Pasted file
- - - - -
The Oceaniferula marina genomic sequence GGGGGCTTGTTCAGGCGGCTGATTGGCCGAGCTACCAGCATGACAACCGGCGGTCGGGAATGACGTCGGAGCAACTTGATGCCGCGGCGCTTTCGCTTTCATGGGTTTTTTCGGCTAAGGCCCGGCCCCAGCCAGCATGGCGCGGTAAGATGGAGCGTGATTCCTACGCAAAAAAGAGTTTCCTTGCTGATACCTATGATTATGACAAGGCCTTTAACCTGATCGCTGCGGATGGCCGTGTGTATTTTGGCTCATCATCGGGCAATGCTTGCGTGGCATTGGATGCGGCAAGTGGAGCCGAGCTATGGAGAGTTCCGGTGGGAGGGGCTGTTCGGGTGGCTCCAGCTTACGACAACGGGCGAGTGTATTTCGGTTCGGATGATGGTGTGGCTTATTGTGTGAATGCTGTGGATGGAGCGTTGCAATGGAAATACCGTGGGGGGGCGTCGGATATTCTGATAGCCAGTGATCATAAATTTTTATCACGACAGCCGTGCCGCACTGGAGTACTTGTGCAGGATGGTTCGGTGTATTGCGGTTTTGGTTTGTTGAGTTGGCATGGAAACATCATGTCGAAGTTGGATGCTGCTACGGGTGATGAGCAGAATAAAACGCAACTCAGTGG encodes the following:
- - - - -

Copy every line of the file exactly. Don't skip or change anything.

The Oceaniferula marina genomic sequence GGGGGCTTGTTCAGGCGGCTGATTGGCCGAGCTACCAGCATGACAACCGGCGGTCGGGAATGACGTCGGAGCAACTTGATGCCGCGGCGCTTTCGCTTTCATGGGTTTTTTCGGCTAAGGCCCGGCCCCAGCCAGCATGGCGCGGTAAGATGGAGCGTGATTCCTACGCAAAAAAGAGTTTCCTTGCTGATACCTATGATTATGACAAGGCCTTTAACCTGATCGCTGCGGATGGCCGTGTGTATTTTGGCTCATCATCGGGCAATGCTTGCGTGGCATTGGATGCGGCAAGTGGAGCCGAGCTATGGAGAGTTCCGGTGGGAGGGGCTGTTCGGGTGGCTCCAGCTTACGACAACGGGCGAGTGTATTTCGGTTCGGATGATGGTGTGGCTTATTGTGTGAATGCTGTGGATGGAGCGTTGCAATGGAAATACCGTGGGGGGGCGTCGGATATTCTGATAGCCAGTGATCATAAATTTTTATCACGACAGCCGTGCCGCACTGGAGTACTTGTGCAGGATGGTTCGGTGTATTGCGGTTTTGGTTTGTTGAGTTGGCATGGAAACATCATGTCGAAGTTGGATGCTGCTACGGGTGATGAGCAGAATAAAACGCAACTCAGTGG encodes the following: